Tuesday

30th Aug 2016

Opinion

Putin's real war

Just how many unmarked tanks, rocket systems, and fighters have to cross the Ukrainian/Russian border before the international community calls it an “act of war”?  

How many tonnes of bullets, guns, and cash have to be fed to pro-Russia rebels before Russia is recognised as “a state sponsor of terrorism”?

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  • Putin (r) on a recent visit to Austria: Austrian and Cypriot banks are in thrall to Russian investors (Photo: kremlin.ru)

How many innocent men, women, and children - whether Ukrainian or non-Ukrainian - have to die for the sake of Russian territorial expansion?

The precise number of weapons and combatants which Russia sent across the Ukrainian border is hard to count. But it is enough to warrant a full mobilisation of the world’s 21st largest standing army - the Ukrainian armed forces - and the formation of 10 more volunteer divisions. 

When a military machine of this scale is needed to counter a foreign-backed insurgency, it is dishonest to call it anything but an undeclared war.  

Today, for the first time since 1945, Europe is seeing a new type of soft, but ruthless, invasion of a sovereign state. And, while the US applies real pressure, European leaders wag fingers and hold talks in hope of cajoling the Kremlin to refrain. 

The net effect of the EU debate is to provide Russia with a platform to divide EU countries.  

It’s time for EU leaders to wake up: Russia’s Vladimir Putin is not attacking Ukraine, he is attacking the very principles that bind Europe together.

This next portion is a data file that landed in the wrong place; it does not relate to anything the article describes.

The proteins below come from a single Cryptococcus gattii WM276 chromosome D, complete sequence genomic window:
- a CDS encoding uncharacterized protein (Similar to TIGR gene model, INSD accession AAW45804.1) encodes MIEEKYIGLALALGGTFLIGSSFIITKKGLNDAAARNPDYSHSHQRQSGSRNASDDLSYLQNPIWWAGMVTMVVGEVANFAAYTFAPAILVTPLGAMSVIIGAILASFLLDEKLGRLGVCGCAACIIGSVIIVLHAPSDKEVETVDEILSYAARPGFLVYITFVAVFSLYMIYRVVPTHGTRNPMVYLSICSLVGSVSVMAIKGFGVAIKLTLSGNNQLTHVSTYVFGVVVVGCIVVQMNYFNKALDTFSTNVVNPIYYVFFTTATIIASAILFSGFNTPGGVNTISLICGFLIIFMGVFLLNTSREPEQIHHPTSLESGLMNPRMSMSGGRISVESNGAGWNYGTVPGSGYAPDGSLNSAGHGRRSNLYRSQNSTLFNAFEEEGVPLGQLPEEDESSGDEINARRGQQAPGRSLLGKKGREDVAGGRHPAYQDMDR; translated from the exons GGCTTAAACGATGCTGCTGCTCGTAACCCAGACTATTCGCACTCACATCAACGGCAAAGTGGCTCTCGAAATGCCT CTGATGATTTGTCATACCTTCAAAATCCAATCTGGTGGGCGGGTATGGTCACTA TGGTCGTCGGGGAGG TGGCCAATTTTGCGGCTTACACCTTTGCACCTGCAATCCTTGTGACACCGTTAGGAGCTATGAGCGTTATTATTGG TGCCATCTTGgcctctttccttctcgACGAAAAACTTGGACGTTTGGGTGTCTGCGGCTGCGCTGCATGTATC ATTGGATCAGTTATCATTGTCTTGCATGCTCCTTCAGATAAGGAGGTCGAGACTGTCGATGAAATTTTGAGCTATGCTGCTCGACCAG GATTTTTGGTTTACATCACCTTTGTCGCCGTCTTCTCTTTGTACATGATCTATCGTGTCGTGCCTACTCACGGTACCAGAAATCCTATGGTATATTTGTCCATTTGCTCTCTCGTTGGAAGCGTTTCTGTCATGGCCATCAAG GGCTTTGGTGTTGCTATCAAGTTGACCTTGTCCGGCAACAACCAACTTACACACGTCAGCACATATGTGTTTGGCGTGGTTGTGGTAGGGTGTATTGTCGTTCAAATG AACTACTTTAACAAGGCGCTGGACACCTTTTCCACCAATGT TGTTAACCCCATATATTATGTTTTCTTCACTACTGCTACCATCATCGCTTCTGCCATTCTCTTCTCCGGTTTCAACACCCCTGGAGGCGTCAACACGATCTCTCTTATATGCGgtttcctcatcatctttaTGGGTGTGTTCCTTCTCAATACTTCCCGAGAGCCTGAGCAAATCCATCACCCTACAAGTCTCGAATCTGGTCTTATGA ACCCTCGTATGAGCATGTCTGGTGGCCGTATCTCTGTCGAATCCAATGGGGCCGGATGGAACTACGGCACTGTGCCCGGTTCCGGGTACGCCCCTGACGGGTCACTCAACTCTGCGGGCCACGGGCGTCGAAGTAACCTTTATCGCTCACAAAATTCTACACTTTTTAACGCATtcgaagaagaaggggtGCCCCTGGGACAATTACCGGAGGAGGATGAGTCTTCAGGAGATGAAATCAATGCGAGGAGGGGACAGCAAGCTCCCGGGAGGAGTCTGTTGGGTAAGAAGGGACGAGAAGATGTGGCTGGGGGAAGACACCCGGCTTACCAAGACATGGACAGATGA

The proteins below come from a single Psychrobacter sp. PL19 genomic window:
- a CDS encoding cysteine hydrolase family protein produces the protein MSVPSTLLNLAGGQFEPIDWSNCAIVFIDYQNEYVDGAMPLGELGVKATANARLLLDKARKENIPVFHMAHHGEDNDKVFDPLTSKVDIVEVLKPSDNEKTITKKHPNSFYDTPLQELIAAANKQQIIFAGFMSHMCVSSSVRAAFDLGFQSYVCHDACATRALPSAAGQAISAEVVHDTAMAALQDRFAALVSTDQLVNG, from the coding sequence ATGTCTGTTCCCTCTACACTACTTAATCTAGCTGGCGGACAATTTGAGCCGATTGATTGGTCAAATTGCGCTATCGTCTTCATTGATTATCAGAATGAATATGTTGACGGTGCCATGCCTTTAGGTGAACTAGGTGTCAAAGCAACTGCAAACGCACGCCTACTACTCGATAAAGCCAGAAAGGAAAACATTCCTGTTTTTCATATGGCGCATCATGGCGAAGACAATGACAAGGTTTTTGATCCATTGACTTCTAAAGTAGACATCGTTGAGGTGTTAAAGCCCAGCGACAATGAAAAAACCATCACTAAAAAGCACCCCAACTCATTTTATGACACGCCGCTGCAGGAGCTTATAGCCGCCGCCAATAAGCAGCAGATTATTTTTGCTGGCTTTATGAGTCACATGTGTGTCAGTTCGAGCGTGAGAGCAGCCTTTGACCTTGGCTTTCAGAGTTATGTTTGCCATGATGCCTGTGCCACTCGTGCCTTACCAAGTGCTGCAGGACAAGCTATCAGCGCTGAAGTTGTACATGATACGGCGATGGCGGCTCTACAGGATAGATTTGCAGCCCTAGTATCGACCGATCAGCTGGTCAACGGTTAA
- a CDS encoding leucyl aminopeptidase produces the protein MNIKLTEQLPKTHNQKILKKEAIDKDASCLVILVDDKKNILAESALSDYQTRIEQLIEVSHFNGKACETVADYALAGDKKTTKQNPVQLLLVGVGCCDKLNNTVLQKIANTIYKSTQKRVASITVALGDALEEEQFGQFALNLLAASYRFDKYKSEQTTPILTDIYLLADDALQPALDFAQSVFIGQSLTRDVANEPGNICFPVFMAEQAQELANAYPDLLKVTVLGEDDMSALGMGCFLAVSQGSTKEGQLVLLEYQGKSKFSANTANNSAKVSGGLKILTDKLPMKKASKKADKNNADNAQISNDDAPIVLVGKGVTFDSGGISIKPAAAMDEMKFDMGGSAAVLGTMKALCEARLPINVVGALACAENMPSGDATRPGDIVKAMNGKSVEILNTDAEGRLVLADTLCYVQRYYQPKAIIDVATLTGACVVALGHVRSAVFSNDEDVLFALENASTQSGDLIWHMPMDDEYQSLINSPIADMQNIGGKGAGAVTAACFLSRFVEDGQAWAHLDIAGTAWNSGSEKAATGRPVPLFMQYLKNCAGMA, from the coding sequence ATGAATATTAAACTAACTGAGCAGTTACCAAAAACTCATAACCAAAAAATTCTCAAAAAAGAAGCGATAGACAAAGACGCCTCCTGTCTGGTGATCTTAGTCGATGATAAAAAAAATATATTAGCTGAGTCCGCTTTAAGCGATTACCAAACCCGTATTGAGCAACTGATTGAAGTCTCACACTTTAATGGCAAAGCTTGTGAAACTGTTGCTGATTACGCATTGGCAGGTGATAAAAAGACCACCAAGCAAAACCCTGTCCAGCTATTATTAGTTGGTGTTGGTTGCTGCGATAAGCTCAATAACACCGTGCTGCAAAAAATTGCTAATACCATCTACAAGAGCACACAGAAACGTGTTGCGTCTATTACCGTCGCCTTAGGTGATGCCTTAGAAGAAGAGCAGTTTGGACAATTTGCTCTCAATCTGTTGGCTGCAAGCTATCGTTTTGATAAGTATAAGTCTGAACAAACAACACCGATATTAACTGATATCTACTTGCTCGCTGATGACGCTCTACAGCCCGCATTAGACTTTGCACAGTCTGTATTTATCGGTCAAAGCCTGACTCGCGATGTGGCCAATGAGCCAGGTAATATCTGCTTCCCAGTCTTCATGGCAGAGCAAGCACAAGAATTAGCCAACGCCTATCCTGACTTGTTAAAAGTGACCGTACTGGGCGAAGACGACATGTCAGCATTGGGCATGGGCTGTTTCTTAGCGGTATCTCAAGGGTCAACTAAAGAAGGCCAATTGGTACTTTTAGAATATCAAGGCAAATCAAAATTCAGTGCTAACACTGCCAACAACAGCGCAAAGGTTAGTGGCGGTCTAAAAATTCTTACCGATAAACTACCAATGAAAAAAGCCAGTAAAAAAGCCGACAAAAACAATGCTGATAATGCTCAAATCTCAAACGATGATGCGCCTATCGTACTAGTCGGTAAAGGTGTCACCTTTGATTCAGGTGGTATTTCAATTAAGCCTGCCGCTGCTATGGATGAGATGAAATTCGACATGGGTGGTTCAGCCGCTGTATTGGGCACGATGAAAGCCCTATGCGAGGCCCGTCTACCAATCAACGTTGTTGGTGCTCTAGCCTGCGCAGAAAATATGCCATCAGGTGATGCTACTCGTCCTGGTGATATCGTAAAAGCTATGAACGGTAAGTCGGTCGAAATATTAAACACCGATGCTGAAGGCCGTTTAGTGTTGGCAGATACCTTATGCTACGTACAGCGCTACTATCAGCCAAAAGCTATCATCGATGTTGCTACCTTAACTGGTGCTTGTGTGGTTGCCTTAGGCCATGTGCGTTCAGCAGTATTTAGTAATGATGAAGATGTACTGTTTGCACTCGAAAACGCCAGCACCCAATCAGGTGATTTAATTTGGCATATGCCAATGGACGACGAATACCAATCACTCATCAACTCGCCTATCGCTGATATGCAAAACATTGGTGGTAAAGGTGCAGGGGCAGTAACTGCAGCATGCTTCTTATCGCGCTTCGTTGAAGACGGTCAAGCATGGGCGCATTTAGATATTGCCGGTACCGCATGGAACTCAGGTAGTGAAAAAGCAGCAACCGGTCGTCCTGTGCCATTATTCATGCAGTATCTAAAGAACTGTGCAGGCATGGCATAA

His “democracy”, or “elections”, are a farce designed to hoax Russian people into thinking their rights have some meaning.

His “rule of law” is that he writes rules and laws which suit him, the Duma rubber stamps them, and the courts enforce them.

It is a deception which also helps his friends in the West to claim respectability for Kremlin-friendly policies.  

Over the past decade, he has infiltrated the Western establishment with overpaid lawyers and lobbyists to twist European law and politics to suit his ends. 

It is ironic that Europe is financing the whole thing.

The market price for Russian gas should be $200 per thousand cubic metres - more or less what Beijing recently negotiated with Moscow. But EU states pay close to $400, filling Putin’s treasury with our gold. 

It is equally ironic that while the EU has failed to export democracy to Russia, it has imported Russian corruption in vast quantities. 

We are not talking about brown envelopes. We are talking about Russia’s penetration of strategic European industries - energy, finance, defence, engineering - in order to make the cost of real EU sanctions hard to bear.  

We have bowed to his resistance to collective EU buying of Russian gas. He bought off Hungary with an atomic plant. He bought off the UK by investing £26 billion in the City of London. He bought off France with a €1.2 billion warship contract. German engineering firms are up to their necks in Russia. 

In a time of fragile economic recovery, his tactics are working as planned: He has set partner against partner, degrading EU foreign policy.